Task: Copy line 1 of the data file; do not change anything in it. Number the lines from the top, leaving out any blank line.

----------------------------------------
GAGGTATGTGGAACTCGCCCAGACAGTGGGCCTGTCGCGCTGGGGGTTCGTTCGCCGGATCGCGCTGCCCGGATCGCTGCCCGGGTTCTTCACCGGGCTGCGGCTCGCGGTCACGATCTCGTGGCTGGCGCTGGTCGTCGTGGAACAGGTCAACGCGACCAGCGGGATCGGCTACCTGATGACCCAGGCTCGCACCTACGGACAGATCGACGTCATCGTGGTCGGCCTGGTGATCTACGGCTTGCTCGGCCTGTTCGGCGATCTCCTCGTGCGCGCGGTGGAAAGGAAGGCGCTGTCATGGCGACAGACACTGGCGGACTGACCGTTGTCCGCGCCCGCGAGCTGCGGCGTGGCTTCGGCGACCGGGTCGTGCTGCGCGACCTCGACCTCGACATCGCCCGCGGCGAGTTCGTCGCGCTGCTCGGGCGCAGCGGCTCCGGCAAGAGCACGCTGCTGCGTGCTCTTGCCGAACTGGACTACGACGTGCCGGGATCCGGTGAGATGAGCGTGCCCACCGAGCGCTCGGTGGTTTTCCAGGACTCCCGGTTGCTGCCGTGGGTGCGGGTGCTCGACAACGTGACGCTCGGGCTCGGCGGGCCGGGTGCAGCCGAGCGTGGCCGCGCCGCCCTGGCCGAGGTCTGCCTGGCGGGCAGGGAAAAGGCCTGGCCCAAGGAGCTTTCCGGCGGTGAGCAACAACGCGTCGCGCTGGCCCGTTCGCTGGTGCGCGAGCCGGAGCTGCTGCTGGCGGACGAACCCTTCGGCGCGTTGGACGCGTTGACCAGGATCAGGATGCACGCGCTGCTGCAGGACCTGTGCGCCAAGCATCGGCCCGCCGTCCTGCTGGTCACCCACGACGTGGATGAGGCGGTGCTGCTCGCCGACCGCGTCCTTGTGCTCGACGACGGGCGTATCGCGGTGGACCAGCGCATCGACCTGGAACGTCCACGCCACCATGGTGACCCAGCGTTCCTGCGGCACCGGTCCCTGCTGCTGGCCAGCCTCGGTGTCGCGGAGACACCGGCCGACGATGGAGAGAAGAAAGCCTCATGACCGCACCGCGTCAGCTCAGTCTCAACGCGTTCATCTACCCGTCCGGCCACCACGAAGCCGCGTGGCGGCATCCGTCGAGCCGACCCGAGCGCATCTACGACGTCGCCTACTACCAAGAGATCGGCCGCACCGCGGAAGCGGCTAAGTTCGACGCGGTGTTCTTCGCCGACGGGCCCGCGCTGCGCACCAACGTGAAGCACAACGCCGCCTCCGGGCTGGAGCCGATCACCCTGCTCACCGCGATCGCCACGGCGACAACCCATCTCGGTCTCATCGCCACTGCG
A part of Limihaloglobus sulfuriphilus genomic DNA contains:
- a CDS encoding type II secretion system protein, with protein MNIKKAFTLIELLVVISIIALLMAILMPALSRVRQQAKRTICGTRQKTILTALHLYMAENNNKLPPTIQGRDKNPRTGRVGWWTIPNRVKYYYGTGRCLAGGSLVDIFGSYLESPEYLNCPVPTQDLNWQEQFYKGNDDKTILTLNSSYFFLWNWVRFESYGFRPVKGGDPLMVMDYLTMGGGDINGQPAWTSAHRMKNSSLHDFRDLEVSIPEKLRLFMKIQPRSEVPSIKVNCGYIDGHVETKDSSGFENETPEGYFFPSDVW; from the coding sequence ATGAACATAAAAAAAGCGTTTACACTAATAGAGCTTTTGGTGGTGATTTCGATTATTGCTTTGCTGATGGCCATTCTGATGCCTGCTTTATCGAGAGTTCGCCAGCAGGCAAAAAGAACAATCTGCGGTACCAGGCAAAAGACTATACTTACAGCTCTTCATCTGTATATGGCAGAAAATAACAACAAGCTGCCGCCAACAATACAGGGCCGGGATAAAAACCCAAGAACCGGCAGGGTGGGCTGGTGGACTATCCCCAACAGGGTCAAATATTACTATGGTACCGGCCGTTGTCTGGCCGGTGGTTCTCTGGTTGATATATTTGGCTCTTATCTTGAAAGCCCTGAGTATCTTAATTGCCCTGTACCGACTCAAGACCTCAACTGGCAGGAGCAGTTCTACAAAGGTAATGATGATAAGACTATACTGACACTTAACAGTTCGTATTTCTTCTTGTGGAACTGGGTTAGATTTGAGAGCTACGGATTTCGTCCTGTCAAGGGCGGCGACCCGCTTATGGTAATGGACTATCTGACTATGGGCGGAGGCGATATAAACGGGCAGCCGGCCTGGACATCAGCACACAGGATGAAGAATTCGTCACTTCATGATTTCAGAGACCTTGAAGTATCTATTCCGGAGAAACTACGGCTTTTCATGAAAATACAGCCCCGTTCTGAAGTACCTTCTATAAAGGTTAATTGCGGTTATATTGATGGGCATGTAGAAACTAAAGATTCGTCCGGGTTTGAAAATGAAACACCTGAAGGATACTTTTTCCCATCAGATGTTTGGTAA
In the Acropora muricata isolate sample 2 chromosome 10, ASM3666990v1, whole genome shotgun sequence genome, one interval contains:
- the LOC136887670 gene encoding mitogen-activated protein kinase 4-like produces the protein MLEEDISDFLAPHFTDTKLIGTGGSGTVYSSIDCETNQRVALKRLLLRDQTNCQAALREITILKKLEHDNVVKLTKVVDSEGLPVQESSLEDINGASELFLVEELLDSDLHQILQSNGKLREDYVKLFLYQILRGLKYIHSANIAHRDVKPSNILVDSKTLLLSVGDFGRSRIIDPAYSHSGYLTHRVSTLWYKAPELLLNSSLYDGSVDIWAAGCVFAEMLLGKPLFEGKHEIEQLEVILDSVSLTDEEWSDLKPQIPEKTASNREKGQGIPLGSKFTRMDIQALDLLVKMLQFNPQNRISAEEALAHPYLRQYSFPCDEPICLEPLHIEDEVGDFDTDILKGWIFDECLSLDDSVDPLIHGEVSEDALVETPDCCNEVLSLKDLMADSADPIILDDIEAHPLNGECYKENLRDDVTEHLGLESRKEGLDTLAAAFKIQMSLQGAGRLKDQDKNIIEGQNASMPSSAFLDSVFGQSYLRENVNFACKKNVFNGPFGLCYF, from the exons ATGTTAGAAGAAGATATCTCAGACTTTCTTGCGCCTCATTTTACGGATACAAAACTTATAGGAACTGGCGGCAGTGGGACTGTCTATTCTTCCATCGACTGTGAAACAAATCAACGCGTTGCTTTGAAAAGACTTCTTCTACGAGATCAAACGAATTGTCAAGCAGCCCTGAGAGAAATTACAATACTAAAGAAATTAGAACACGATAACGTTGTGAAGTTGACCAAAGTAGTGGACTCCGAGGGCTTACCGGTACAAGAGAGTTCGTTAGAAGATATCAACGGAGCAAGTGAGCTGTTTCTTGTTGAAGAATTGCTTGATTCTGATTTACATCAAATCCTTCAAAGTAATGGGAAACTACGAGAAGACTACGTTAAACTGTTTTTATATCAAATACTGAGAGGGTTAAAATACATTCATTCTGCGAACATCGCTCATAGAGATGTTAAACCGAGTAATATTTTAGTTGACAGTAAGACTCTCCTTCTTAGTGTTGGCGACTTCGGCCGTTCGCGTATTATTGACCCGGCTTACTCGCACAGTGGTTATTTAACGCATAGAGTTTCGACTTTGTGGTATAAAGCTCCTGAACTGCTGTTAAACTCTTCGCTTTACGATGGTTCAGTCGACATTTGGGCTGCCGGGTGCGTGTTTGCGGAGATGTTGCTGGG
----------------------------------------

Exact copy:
GAGGTATGTGGAACTCGCCCAGACAGTGGGCCTGTCGCGCTGGGGGTTCGTTCGCCGGATCGCGCTGCCCGGATCGCTGCCCGGGTTCTTCACCGGGCTGCGGCTCGCGGTCACGATCTCGTGGCTGGCGCTGGTCGTCGTGGAACAGGTCAACGCGACCAGCGGGATCGGCTACCTGATGACCCAGGCTCGCACCTACGGACAGATCGACGTCATCGTGGTCGGCCTGGTGATCTACGGCTTGCTCGGCCTGTTCGGCGATCTCCTCGTGCGCGCGGTGGAAAGGAAGGCGCTGTCATGGCGACAGACACTGGCGGACTGACCGTTGTCCGCGCCCGCGAGCTGCGGCGTGGCTTCGGCGACCGGGTCGTGCTGCGCGACCTCGACCTCGACATCGCCCGCGGCGAGTTCGTCGCGCTGCTCGGGCGCAGCGGCTCCGGCAAGAGCACGCTGCTGCGTGCTCTTGCCGAACTGGACTACGACGTGCCGGGATCCGGTGAGATGAGCGTGCCCACCGAGCGCTCGGTGGTTTTCCAGGACTCCCGGTTGCTGCCGTGGGTGCGGGTGCTCGACAACGTGACGCTCGGGCTCGGCGGGCCGGGTGCAGCCGAGCGTGGCCGCGCCGCCCTGGCCGAGGTCTGCCTGGCGGGCAGGGAAAAGGCCTGGCCCAAGGAGCTTTCCGGCGGTGAGCAACAACGCGTCGCGCTGGCCCGTTCGCTGGTGCGCGAGCCGGAGCTGCTGCTGGCGGACGAACCCTTCGGCGCGTTGGACGCGTTGACCAGGATCAGGATGCACGCGCTGCTGCAGGACCTGTGCGCCAAGCATCGGCCCGCCGTCCTGCTGGTCACCCACGACGTGGATGAGGCGGTGCTGCTCGCCGACCGCGTCCTTGTGCTCGACGACGGGCGTATCGCGGTGGACCAGCGCATCGACCTGGAACGTCCACGCCACCATGGTGACCCAGCGTTCCTGCGGCACCGGTCCCTGCTGCTGGCCAGCCTCGGTGTCGCGGAGACACCGGCCGACGATGGAGAGAAGAAAGCCTCATGACCGCACCGCGTCAGCTCAGTCTCAACGCGTTCATCTACCCGTCCGGCCACCACGAAGCCGCGTGGCGGCATCCGTCGAGCCGACCCGAGCGCATCTACGACGTCGCCTACTACCAAGAGATCGGCCGCACCGCGGAAGCGGCTAAGTTCGACGCGGTGTTCTTCGCCGACGGGCCCGCGCTGCGCACCAACGTGAAGCACAACGCCGCCTCCGGGCTGGAGCCGATCACCCTGCTCACCGCGATCGCCACGGCGACAACCCATCTCGGTCTCATCGCCACTGCG